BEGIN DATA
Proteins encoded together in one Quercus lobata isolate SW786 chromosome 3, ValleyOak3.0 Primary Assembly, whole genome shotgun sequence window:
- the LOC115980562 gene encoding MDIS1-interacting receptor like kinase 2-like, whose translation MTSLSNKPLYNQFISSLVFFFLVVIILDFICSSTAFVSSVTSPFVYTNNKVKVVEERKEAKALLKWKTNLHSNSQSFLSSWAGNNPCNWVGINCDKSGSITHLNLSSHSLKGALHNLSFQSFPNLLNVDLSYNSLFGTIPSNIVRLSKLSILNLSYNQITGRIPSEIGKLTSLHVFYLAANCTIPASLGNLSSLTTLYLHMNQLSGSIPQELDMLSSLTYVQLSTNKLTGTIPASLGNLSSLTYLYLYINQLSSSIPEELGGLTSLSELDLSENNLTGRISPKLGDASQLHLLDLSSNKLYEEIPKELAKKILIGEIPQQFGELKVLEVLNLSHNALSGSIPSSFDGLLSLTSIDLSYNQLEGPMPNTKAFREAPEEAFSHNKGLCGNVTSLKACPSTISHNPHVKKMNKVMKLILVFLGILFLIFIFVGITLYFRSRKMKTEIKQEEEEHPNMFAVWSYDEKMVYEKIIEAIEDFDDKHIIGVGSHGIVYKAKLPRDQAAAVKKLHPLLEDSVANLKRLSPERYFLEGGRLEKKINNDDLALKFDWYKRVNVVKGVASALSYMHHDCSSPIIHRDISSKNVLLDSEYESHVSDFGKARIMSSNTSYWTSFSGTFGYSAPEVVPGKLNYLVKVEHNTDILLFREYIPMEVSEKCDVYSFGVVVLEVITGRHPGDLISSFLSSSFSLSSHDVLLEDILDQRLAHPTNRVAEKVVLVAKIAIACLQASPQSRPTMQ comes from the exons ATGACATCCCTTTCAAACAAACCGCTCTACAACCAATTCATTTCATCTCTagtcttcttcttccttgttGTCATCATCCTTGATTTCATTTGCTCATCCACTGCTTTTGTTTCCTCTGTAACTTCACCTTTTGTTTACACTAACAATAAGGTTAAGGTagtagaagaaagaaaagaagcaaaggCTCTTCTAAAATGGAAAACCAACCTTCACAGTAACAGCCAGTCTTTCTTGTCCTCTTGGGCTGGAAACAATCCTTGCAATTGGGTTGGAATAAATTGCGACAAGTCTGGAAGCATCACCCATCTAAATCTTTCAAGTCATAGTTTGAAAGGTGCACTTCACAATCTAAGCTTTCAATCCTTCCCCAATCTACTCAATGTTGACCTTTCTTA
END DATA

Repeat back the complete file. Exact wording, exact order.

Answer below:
Proteins encoded together in one Quercus lobata isolate SW786 chromosome 3, ValleyOak3.0 Primary Assembly, whole genome shotgun sequence window:
- the LOC115980562 gene encoding MDIS1-interacting receptor like kinase 2-like, whose translation MTSLSNKPLYNQFISSLVFFFLVVIILDFICSSTAFVSSVTSPFVYTNNKVKVVEERKEAKALLKWKTNLHSNSQSFLSSWAGNNPCNWVGINCDKSGSITHLNLSSHSLKGALHNLSFQSFPNLLNVDLSYNSLFGTIPSNIVRLSKLSILNLSYNQITGRIPSEIGKLTSLHVFYLAANCTIPASLGNLSSLTTLYLHMNQLSGSIPQELDMLSSLTYVQLSTNKLTGTIPASLGNLSSLTYLYLYINQLSSSIPEELGGLTSLSELDLSENNLTGRISPKLGDASQLHLLDLSSNKLYEEIPKELAKKILIGEIPQQFGELKVLEVLNLSHNALSGSIPSSFDGLLSLTSIDLSYNQLEGPMPNTKAFREAPEEAFSHNKGLCGNVTSLKACPSTISHNPHVKKMNKVMKLILVFLGILFLIFIFVGITLYFRSRKMKTEIKQEEEEHPNMFAVWSYDEKMVYEKIIEAIEDFDDKHIIGVGSHGIVYKAKLPRDQAAAVKKLHPLLEDSVANLKRLSPERYFLEGGRLEKKINNDDLALKFDWYKRVNVVKGVASALSYMHHDCSSPIIHRDISSKNVLLDSEYESHVSDFGKARIMSSNTSYWTSFSGTFGYSAPEVVPGKLNYLVKVEHNTDILLFREYIPMEVSEKCDVYSFGVVVLEVITGRHPGDLISSFLSSSFSLSSHDVLLEDILDQRLAHPTNRVAEKVVLVAKIAIACLQASPQSRPTMQ comes from the exons ATGACATCCCTTTCAAACAAACCGCTCTACAACCAATTCATTTCATCTCTagtcttcttcttccttgttGTCATCATCCTTGATTTCATTTGCTCATCCACTGCTTTTGTTTCCTCTGTAACTTCACCTTTTGTTTACACTAACAATAAGGTTAAGGTagtagaagaaagaaaagaagcaaaggCTCTTCTAAAATGGAAAACCAACCTTCACAGTAACAGCCAGTCTTTCTTGTCCTCTTGGGCTGGAAACAATCCTTGCAATTGGGTTGGAATAAATTGCGACAAGTCTGGAAGCATCACCCATCTAAATCTTTCAAGTCATAGTTTGAAAGGTGCACTTCACAATCTAAGCTTTCAATCCTTCCCCAATCTACTCAATGTTGACCTTTCTTA